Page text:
This is the Bharatiya Janata Party’s India:
In one part of the country, the police have spent the five days interrogating children as young as nine and arrested a parent and a teacher for sedition in connection with a school play that contained one line about hitting people with slippers.
In another, a Union Minister who led chants of “shoot the traitors” continues to campaign for the BJP, even as gunmen actually attacked protesters not long after..
On Tuesday, the Karnataka Police took some children aside at the Shaheen Urdu Medium Primary School in Bidar for the fifth day in a row to be questioned about a school play that the police has declared seditious.
This is because of allegations that some lines in the play, intended to raise awareness about the concerns of Muslims around the discriminatory Citizenship Act amendments, insulted Prime Minister Narendra Modi. Many on social media spread the allegation that the play included a line about beating the prime minister with a slipper – even though many news organisation have debunked this.
Instead, video clips of the play show that one of the children says that anyone who demands documents to prove one’s citizenship should be beaten with chappals.
Read that again: the Karnataka Police has been interrogating children, between nine and 12 years old, for five days now about one line in a school play. Two people have been arrested on sedition charges, even though the Supreme Court has repeatedly said the section can be invoked only in cases of an act that leads to public disorder.
Meanwhile in Delhi, Union Minister Anurag Thakur is back on the campaign trail ahead of Delhi elections on February 8. Last week, Thakur was prohibited from campaigning for three days by the Election Commission of India for making “undesirable and objectionable statements”.
This action came after he was seen on video at a BJP rally leading a familiar right-wing chant, in which he asked, “What should we do with ‘traitors’?” The crowd roared back, “Shoot the bastards.”
Thakur’s party has repeatedly made it clear that it believes that any opposition to its brand of Hindutva politics is equivalent to treason. In effect, the “traitors” whom BJP supporters want shot are anyone who disagrees with the party. The context is that the party has been attempting to demonise protesters who have been demonstrating for nearly two months in the capital and around the country against Citizenship Act amendments that many believe will be used to harass Indian Muslims.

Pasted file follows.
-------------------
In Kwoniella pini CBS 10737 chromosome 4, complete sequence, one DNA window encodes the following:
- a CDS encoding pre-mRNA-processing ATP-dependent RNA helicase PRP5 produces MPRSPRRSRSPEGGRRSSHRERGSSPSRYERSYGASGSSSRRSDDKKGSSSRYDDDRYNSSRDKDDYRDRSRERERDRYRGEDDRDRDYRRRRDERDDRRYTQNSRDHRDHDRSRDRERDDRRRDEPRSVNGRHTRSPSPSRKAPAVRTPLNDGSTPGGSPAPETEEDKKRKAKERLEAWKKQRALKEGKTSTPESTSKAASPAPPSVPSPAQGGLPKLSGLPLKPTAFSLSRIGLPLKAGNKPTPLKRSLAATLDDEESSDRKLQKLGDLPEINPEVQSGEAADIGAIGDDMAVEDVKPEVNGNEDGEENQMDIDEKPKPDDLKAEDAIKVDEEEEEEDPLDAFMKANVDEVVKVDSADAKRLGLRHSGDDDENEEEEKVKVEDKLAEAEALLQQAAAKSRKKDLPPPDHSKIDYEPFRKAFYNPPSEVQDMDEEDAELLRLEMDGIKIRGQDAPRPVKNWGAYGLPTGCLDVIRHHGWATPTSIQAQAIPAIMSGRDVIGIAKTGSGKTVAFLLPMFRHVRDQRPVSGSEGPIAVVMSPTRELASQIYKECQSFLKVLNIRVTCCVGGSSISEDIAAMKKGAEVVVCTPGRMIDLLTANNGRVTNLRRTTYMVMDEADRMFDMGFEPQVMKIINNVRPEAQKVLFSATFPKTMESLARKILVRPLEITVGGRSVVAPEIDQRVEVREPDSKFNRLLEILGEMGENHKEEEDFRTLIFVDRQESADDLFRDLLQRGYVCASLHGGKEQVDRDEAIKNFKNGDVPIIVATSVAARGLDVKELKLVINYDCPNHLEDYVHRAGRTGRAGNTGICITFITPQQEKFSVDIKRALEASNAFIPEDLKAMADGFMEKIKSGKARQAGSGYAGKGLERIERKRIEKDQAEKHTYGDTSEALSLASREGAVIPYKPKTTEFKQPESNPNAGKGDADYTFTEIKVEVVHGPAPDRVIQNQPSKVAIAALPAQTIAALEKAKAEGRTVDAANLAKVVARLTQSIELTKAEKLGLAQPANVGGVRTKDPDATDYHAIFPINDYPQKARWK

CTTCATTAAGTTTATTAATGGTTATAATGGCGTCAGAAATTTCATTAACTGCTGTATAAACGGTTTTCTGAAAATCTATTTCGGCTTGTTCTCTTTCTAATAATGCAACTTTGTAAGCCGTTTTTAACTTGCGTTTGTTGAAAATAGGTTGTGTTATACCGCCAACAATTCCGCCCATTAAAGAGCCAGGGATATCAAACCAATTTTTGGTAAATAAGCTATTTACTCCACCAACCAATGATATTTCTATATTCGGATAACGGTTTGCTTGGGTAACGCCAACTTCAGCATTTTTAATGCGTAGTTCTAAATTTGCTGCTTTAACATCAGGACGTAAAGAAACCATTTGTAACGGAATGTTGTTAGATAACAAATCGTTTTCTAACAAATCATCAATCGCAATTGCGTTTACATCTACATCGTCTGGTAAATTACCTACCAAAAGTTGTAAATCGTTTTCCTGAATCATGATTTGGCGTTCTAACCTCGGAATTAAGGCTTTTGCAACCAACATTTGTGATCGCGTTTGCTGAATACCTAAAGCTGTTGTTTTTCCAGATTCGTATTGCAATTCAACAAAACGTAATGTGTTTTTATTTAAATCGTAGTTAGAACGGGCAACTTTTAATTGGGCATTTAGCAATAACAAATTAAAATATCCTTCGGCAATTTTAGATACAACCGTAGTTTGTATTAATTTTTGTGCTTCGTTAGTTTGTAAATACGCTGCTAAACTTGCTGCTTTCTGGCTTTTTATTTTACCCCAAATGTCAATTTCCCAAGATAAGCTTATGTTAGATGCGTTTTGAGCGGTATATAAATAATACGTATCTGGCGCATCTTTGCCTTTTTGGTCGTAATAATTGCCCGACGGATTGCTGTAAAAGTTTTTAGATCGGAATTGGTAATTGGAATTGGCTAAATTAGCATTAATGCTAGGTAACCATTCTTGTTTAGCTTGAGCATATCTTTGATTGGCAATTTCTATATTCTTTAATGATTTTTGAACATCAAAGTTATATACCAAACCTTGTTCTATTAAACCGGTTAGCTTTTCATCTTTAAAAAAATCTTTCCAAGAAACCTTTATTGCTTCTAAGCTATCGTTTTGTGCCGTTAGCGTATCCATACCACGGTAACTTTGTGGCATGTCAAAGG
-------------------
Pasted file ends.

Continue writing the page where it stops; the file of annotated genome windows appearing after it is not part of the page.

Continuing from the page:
Indeed, not long after Thakur’s “shoot them” chant, gunmen attacked peaceful protesters in the capital on three separate occasions. One BJP Member of Parliament, Arjun Singh, defended these gunmen saying, “Our young children, who have been misguided, are resorting to firing in confusion.”
Whatever you think of India’s sedition laws – which have been chronically been misused by governments of all stripes – it should be clear that a Union Minister leading chants calling for gun violence at a political rally is a much bigger threat to the peace than a school play with talk of chappals.
The effects of such actions – the trauma faced by those children, the polarisation of society – are not easy to undo. The BJP knows it is playing with fire, brazenly hoping it will gain power even if it has to scorch the earth to get there.
That Anurag Thakur, whom the Election Commission temporarily banned, received no criticism from within his party and continues to campaign is as clear of a sign of how far the BJP is willing to go in its desire to polarise voters to win elections.
That the abhorrent interrogation of children has not received universal condemnation is another sign of the depths to which the BJP has brought discourse in the country to, at a time when Union Minsiters can call their political opponents “terrorists” (despite the BJP giving a person accused in a conspiracy a party ticket to run for Parliament).
But then, this is the India’s that the BJP has assembled. And with the Delhi elections still a few days away, and many more polls in upcoming months, this discourse is not going to change soon.